One of my current projects in the Matthew Hahn Lab is to investigate the effectiveness of a few different full-genome alignment methods. My mentor and I have been studying a new program called progressiveCactus, and comparing its output to other alignment methods. By comparing the number of indels (that is, insertions and deletions) between different species, we can compare the effectiveness of different genome-alignment methods. But my work has mostly been spent struggling to figure out how to get programs to run, and deciding the best way to parse output files.
How does progressiveCactus work, you ask? When I tried to answer that question the moment I began working in the Hahn Lab, I couldn’t figure a thing out. After gaining much more experience in bioinformatics and analysis of complex systems, though, it has made more sense to me.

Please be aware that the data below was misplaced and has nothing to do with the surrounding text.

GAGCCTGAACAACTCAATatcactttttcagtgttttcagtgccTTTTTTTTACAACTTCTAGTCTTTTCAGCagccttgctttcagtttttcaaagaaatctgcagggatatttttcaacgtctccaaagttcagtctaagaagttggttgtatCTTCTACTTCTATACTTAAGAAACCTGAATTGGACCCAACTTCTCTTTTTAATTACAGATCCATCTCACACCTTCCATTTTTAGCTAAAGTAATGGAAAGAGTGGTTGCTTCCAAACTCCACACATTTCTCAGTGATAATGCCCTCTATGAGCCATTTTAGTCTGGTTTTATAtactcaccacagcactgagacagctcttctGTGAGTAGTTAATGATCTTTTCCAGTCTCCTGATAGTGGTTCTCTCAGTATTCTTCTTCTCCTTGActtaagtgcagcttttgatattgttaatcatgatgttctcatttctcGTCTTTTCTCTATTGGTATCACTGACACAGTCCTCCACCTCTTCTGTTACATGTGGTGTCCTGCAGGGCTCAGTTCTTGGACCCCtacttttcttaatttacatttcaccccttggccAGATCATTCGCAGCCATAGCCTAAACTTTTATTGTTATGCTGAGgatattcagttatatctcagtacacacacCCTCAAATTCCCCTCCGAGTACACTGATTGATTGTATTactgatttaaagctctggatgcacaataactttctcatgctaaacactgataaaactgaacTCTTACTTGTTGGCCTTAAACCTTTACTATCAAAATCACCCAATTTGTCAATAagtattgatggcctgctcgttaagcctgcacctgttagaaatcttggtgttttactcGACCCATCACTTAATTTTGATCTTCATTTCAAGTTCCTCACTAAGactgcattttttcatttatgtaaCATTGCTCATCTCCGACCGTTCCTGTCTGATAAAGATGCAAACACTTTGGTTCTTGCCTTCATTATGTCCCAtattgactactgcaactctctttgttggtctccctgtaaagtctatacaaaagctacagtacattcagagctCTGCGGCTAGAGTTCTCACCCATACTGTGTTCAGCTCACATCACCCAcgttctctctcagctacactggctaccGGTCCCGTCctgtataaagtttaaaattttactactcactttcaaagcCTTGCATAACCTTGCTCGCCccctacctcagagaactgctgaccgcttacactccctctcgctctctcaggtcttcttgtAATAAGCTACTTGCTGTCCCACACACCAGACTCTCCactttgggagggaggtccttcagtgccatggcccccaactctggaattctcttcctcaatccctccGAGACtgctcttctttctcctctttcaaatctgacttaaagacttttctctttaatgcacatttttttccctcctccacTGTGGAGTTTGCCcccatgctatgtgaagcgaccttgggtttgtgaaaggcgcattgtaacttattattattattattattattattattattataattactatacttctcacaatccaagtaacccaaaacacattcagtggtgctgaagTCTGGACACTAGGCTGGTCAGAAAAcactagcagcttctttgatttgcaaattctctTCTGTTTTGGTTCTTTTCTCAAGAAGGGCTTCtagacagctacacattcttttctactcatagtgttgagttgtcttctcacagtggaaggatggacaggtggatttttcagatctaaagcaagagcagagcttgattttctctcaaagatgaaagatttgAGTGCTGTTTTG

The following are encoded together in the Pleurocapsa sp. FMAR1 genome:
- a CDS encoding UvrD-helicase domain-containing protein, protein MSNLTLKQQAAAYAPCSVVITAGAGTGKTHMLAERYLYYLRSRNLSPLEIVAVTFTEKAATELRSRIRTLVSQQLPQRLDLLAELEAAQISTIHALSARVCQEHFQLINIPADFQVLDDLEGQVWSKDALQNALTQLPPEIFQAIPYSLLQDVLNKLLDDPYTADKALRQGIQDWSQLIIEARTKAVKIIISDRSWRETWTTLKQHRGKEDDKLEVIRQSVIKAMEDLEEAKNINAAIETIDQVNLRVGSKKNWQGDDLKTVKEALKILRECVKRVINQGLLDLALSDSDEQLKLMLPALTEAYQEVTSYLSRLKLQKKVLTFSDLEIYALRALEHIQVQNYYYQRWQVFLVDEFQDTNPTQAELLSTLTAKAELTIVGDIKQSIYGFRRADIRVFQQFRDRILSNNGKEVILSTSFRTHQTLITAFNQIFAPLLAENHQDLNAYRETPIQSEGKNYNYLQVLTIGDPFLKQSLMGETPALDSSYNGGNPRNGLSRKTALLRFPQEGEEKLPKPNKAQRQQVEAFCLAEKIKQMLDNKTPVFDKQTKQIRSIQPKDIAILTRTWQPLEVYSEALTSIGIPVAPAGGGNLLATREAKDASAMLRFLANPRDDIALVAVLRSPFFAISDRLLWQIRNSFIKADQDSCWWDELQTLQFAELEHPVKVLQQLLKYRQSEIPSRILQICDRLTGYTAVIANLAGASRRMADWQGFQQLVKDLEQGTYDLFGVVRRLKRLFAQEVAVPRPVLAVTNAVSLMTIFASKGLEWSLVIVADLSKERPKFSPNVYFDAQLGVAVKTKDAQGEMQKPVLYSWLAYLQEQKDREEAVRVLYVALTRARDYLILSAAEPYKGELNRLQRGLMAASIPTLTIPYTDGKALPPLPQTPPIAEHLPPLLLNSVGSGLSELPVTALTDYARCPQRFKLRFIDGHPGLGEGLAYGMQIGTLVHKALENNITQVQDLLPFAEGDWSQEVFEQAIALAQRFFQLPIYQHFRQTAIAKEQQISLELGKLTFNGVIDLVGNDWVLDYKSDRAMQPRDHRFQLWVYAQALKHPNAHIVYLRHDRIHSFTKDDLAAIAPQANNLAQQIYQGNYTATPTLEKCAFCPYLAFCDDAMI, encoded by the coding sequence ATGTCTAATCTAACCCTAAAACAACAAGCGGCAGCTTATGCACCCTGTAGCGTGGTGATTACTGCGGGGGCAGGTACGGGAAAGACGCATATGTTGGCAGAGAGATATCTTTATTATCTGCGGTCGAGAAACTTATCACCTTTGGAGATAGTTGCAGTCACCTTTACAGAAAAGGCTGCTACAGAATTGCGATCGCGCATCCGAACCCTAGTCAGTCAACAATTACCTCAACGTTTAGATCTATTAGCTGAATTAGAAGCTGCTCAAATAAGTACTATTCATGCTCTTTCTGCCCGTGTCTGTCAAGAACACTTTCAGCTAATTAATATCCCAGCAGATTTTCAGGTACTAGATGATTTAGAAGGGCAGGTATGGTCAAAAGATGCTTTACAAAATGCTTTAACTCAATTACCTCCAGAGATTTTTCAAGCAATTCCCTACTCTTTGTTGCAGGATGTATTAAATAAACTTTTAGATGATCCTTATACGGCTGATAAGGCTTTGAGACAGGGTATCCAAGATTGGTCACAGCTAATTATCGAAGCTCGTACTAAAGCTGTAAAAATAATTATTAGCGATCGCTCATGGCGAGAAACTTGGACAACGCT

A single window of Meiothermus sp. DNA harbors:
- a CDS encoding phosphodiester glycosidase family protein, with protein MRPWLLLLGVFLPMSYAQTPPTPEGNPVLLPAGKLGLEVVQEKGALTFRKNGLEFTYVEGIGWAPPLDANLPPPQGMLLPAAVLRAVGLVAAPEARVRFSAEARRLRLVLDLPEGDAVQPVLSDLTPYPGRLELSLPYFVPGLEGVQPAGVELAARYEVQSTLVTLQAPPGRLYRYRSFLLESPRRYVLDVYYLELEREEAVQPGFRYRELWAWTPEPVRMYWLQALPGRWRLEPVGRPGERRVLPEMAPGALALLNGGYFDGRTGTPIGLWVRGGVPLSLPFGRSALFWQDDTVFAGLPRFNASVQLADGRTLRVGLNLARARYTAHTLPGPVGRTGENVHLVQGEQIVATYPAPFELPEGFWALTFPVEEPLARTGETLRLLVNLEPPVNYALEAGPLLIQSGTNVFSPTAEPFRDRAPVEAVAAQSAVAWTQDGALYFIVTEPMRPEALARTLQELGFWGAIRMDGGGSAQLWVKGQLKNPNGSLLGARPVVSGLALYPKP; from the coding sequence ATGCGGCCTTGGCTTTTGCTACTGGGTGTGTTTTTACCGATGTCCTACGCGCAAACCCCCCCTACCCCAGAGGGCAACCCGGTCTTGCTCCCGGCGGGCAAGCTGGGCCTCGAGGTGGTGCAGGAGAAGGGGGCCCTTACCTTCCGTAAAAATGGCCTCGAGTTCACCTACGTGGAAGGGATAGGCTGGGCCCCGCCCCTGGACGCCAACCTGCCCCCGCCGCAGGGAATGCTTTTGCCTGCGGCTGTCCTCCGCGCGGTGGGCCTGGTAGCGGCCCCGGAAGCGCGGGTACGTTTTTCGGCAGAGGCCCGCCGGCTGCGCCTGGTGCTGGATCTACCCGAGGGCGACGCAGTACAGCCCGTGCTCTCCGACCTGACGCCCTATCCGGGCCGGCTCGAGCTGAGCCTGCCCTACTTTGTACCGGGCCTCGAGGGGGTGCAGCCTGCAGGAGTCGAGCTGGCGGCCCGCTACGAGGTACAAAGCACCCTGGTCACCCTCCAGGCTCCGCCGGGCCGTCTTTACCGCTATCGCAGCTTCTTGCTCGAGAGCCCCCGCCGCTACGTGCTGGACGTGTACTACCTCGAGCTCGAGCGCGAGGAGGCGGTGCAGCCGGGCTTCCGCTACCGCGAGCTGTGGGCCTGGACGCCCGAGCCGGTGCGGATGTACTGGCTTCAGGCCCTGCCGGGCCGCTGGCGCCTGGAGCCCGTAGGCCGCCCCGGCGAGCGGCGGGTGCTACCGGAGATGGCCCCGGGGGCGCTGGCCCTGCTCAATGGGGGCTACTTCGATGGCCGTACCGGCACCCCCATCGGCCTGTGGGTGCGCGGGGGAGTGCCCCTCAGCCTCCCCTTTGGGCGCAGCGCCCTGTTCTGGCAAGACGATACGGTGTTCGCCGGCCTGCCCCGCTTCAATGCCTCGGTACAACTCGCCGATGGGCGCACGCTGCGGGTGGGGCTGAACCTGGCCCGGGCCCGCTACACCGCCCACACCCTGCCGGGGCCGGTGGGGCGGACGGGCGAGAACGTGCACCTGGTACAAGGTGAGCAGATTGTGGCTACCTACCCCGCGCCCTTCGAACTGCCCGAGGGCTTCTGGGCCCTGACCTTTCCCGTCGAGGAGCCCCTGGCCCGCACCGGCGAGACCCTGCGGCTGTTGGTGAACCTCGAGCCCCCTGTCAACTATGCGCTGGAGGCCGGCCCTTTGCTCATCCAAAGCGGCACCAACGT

|Circular genome plot|
In order to allow multiple genomes to align to one another in any possible way, we can arrange them in a circular pattern, as shown above. This lets us create threads of different colors, in which each color represents a different sequence. The ends of the boxes (A1 and A4) are the telomeres, as in, the ends of the chromosomes. It’s easy to find reverse complements, similarities, and other neat features. When we combine all of the different circular genome plots, this way, we can create “cactus” graphs.
|Pictured: a cactus|
From these chains, we can create entire networks upon networks to give us full-aligned genomes.
progressiveMauve has been shown to be very quick and effective with a small number of different genomes, and it has a very attractive GUI, as well. We’re focusing on the output from this program to compare to that of progressiveCactus.